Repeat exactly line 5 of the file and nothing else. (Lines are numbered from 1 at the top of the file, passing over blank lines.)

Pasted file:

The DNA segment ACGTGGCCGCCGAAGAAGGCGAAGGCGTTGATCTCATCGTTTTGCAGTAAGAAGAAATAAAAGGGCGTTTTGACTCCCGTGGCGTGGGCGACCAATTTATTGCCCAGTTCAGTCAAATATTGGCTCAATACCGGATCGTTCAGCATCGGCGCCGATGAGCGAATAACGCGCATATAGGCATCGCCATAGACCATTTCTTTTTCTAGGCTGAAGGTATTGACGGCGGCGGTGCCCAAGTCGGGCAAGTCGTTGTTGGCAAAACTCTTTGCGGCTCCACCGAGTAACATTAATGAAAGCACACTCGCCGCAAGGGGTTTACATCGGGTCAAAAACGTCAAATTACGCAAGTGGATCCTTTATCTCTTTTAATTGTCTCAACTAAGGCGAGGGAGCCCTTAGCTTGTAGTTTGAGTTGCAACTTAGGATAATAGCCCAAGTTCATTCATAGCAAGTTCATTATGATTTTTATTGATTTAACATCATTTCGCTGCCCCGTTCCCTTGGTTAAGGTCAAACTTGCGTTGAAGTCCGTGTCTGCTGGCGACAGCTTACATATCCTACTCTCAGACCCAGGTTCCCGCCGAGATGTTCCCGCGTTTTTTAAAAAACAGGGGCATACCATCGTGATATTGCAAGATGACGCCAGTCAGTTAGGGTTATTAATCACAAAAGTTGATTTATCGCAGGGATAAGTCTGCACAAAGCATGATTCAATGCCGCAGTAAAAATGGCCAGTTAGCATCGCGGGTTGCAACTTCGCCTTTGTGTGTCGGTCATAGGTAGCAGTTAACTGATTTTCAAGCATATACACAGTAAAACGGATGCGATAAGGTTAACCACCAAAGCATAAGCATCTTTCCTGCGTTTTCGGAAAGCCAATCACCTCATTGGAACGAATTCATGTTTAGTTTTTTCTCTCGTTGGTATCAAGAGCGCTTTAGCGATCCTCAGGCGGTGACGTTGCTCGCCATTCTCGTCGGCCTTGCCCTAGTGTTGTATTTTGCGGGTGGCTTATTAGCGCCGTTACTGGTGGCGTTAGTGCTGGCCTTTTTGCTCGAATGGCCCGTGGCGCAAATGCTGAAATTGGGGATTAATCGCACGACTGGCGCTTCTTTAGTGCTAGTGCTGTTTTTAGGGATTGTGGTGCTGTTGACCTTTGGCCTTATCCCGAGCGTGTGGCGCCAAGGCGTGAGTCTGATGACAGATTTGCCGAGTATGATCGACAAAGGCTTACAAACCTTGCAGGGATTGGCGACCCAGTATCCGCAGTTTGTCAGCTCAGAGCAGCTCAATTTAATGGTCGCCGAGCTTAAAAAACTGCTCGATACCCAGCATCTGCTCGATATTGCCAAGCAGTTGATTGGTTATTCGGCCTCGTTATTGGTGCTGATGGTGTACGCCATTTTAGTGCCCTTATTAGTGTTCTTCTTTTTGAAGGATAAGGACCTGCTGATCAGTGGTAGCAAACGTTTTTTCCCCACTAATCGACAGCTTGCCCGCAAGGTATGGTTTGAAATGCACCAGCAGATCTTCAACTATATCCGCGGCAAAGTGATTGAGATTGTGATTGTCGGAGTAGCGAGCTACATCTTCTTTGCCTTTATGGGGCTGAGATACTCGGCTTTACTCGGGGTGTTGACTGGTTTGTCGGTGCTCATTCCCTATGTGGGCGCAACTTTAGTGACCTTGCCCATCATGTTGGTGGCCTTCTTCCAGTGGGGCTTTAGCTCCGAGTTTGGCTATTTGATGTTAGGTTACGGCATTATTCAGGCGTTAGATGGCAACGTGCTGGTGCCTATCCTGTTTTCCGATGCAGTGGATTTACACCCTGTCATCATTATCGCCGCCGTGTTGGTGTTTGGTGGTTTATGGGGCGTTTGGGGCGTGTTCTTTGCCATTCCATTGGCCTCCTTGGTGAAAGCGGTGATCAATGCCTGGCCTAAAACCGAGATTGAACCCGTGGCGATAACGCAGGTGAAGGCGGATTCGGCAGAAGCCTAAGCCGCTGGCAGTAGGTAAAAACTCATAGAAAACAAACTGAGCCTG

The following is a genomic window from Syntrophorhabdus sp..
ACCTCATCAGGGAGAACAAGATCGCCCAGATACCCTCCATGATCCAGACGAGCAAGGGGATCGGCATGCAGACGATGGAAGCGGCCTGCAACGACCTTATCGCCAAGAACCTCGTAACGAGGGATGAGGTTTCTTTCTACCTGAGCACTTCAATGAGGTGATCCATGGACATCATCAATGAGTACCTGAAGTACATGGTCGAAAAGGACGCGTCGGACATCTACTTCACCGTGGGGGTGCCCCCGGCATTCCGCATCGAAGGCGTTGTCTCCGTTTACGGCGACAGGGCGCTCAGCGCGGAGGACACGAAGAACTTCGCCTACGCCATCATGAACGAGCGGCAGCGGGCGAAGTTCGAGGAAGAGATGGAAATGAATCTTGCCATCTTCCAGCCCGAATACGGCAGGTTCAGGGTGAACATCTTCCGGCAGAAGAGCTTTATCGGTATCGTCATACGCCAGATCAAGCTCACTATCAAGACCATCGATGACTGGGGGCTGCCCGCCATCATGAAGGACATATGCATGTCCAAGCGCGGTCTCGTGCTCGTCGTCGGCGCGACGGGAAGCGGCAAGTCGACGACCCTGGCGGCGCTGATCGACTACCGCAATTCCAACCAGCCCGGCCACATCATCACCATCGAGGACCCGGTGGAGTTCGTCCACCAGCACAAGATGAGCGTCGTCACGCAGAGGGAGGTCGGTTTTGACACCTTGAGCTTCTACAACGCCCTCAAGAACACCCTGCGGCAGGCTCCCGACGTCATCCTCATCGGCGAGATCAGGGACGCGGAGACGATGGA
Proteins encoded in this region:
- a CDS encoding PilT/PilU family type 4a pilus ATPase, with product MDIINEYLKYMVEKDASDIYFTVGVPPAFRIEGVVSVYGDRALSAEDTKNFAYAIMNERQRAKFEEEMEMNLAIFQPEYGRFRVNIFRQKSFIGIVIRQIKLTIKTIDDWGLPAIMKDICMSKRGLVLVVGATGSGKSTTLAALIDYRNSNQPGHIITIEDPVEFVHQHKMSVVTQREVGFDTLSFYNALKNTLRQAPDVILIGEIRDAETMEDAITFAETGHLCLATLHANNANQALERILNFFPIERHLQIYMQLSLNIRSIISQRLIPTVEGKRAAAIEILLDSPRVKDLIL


- a CDS encoding PilT/PilU family type 4a pilus ATPase, with product MDIINEYLKYMVEKDASDIYFTVGVPPAFRIEGVVSVYGDRALSAEDTKNFAYAIMNERQRAKFEEEMEMNLAIFQPEYGRFRVNIFRQKSFIGIVIRQIKLTIKTIDDWGLPAIMKDICMSKRGLVLVVGATGSGKSTTLAALIDYRNSNQPGHIITIEDPVEFVHQHKMSVVTQREVGFDTLSFYNALKNTLRQAPDVILIGEIRDAETMEDAITFAETGHLCLATLHANNANQALERILNFFPIERHLQIYMQLSLNIRSIISQRLIPTVEGKRAAAIEILLDSPRVKDLIL